Sullivan County Democrat
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NO STOPPING HIM: Harold Shaw of Cochecton, playing for Marywood University, drives to the hoop against Misericordia College.

Harold Shaw on the Rebound

By Frank Rizzo
SCRANTON, PA — March 28, 2000 -- Harold Shaw’s problem was the sophomore blues, not the sophomore jinx.
After a discouraging second season of collegiate basketball, Cochecton’s Shaw was ready to give up his career at Marywood University in Scranton, Pa.
Shaw, a 1997 graduate of Narrowsburg CS, actually experienced his jinx in the freshman year, breaking his ankle after starting six games.
The following year he started every game, averaging about 25 minutes, but admitted, “I was not very good. The ankle injury took away a lot of my confidence. It took me a year to get [my confidence] back.”
He added, “I put in a lot of time and effort, and when there was no reward, it got discouraging.”
The Pacers were 2–22 in 1998-99 under first-year coach Doug Kraft.
“At the end of [last] summer I still did not have confidence [in myself and the team],” Shaw noted. “I didn’t think we’d get good new guys coming in, and I had been playing all summer long with my teammates (on a summer league team) and maybe I was getting sick of them. At the end of the summer I told Coach Kraft I didn’t think I could do it.”
But after playing in pick-up games with the new class of recruits, Shaw said he began to get a good feeling about his new potential teammates.
Shaw’s decision to continue playing had good results for both himself and the Pacers.
Shaw set school season records in both scoring (411 points) and rebounding (195) as he led the Pacers to their most successful season. The Division II team compiled a 9–16 overall record and was 7–10 in the Pennsylvania Athletic Conference (PAC) and qualified for the PAC playoffs for the first time ever.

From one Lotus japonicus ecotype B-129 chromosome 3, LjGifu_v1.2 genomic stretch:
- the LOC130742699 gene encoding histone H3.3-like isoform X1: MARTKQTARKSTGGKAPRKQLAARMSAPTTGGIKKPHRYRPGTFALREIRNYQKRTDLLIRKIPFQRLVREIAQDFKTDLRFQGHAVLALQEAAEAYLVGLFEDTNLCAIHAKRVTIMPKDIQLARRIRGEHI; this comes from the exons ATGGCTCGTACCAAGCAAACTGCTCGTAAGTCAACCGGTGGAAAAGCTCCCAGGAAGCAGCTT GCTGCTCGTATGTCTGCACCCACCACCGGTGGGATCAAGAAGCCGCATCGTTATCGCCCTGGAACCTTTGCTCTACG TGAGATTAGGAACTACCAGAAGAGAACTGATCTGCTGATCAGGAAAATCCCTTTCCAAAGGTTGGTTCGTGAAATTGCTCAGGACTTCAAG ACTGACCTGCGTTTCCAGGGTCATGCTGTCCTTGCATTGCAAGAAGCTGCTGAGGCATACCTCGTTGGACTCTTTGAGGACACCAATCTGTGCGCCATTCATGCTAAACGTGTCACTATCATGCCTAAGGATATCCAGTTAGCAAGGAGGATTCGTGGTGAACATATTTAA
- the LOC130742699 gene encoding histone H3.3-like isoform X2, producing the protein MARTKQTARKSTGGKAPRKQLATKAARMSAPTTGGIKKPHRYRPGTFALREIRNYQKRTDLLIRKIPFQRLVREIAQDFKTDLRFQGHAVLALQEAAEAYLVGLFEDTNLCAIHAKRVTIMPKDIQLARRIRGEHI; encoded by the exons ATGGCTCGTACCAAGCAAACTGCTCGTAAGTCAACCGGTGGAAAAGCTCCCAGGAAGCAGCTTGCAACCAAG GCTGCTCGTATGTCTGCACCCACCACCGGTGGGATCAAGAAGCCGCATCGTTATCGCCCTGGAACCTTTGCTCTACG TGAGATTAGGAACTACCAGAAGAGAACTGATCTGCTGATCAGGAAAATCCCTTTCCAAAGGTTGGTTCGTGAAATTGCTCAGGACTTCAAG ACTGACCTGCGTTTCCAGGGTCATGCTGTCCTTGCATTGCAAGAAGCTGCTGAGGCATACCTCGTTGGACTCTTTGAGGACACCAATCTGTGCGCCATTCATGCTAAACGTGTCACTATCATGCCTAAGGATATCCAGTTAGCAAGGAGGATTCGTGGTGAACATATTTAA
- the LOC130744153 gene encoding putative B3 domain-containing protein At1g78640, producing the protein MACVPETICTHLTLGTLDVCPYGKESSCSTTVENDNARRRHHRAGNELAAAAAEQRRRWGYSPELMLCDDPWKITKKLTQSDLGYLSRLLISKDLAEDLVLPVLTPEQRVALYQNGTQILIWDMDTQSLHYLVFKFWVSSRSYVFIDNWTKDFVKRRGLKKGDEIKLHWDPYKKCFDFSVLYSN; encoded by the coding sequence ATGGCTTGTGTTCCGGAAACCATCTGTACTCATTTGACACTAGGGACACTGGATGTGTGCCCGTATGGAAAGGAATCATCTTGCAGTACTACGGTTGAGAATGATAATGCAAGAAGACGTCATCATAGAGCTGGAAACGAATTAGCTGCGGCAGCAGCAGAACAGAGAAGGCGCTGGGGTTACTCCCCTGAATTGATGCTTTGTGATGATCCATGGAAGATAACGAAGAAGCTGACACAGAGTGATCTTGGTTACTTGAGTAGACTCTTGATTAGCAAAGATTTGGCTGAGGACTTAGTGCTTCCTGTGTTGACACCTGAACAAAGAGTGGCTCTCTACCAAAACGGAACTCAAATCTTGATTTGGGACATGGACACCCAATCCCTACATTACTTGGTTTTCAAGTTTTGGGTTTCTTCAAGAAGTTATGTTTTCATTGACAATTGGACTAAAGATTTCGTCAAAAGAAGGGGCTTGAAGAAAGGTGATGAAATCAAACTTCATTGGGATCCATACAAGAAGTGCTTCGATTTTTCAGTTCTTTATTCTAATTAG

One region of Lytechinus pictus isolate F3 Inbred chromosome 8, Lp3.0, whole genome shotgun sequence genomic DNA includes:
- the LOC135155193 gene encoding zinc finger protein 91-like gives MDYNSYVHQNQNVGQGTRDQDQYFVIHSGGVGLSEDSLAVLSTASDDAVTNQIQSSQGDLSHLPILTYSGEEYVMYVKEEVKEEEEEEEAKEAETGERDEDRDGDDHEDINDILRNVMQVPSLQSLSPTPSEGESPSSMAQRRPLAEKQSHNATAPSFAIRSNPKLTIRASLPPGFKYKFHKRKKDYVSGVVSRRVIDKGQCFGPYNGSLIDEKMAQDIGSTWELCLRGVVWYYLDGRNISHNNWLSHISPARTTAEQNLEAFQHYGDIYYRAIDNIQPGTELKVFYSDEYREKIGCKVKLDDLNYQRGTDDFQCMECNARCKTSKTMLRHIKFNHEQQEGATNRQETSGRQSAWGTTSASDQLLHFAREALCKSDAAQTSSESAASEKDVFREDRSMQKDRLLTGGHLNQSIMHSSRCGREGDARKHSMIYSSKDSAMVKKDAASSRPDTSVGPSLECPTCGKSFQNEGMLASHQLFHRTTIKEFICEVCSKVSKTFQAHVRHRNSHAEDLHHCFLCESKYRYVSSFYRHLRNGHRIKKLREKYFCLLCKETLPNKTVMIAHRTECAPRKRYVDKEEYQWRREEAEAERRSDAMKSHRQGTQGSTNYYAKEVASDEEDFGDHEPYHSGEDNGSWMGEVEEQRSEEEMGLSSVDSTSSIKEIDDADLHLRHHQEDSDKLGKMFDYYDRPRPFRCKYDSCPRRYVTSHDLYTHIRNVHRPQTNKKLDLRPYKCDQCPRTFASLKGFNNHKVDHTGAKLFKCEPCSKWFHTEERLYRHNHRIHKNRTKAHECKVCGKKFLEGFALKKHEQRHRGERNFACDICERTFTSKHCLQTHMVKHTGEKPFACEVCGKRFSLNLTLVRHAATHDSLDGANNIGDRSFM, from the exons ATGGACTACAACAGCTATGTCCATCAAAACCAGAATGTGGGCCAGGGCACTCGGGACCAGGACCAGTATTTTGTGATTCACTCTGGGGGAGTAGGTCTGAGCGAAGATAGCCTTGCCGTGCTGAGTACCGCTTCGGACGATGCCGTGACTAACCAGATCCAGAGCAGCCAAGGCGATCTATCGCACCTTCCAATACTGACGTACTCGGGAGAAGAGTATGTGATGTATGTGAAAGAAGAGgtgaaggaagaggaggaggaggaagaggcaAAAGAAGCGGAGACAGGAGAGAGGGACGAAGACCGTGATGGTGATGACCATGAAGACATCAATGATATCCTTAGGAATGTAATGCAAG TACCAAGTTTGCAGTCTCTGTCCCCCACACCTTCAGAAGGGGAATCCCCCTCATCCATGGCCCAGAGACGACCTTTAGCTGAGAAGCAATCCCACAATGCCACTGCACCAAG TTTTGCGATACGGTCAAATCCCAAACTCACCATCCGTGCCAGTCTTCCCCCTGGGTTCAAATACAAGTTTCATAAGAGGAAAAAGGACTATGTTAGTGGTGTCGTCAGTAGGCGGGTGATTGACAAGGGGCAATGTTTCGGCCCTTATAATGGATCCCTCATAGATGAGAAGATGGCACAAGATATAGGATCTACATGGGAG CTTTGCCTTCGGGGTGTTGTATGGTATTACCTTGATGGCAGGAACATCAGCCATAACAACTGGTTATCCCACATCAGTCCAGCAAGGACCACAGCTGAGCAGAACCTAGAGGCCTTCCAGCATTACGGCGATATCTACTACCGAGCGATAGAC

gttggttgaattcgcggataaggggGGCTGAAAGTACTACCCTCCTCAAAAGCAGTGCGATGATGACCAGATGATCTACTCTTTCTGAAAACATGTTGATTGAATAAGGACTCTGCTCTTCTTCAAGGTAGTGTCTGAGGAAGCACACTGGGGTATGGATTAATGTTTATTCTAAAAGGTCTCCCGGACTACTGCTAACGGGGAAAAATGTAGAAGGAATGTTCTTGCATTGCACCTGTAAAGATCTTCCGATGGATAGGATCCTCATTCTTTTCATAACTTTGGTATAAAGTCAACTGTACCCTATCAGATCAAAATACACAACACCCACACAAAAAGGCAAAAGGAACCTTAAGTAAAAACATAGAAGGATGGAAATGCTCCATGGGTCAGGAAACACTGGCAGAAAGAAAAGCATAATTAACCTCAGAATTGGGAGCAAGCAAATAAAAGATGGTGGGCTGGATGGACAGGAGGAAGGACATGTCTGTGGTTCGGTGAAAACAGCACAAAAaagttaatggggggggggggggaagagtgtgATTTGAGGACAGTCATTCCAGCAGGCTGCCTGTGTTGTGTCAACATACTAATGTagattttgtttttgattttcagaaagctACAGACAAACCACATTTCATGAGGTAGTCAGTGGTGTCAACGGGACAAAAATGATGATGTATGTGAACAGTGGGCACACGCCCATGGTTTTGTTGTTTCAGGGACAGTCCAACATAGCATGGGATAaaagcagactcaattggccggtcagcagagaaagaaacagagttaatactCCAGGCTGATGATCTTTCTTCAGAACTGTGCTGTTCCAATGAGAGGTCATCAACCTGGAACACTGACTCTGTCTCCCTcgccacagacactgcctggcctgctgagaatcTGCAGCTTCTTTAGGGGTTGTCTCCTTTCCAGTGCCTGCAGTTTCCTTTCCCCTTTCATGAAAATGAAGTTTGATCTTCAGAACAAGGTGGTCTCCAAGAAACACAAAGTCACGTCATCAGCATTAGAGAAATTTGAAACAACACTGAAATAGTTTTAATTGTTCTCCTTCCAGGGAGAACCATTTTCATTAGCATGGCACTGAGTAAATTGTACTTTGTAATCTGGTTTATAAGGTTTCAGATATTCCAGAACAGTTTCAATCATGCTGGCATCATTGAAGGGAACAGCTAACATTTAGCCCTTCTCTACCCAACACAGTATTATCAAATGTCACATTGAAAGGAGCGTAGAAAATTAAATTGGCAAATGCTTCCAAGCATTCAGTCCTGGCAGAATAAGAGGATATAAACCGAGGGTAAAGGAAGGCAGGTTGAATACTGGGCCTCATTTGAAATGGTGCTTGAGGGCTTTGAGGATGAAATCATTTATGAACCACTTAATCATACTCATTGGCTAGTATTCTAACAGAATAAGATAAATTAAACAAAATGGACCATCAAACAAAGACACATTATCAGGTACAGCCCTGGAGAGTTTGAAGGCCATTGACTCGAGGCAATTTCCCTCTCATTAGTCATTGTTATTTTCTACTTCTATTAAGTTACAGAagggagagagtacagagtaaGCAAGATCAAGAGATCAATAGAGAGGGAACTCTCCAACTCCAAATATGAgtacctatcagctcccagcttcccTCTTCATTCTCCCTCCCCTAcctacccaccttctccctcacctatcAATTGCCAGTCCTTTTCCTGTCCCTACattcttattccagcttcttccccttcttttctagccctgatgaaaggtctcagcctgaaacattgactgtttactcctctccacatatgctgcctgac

Shaw was also tabbed to the All-PAC second team, the highest individual honor ever for the program.
“He really emerged this year,” said Kraft. “He always had the ability and the work ethic. He can do a lot of things — pass, shoot, the complete package.”
Kraft thought that Shaw’s weight training had enhanced his game.
“Harold did a great job in the weight room from the end of last year, and the added strength added to his confidence,” Kraft commented.
Shaw, an environmental science major, carries a 3.3 grade point average and a full load of 15 credits.
“I tend to do better during the season,” he said of his academics. “I don’t procrastinate [then]. Now I have all of this free time and keep putting [studying] off.”
Shooting from the 3-point line was an aspect of his game he felt he improved. Shaw shot 45 percent from the “trey” line.
“I simplified things, stuff I already knew but had gotten away from,” Shaw said of his game.
A 1,000-point scorer at Narrowsburg, Shaw was the MVP of the Western Sullivan League his senior year, when he led the Indians to their first sectional title since 1966.
Shaw plans to play in two summer leagues this year in preparation for his senior season.
“We felt Harold was more valuable to our team, than any other player was to his team in our league,” Kraft praised.

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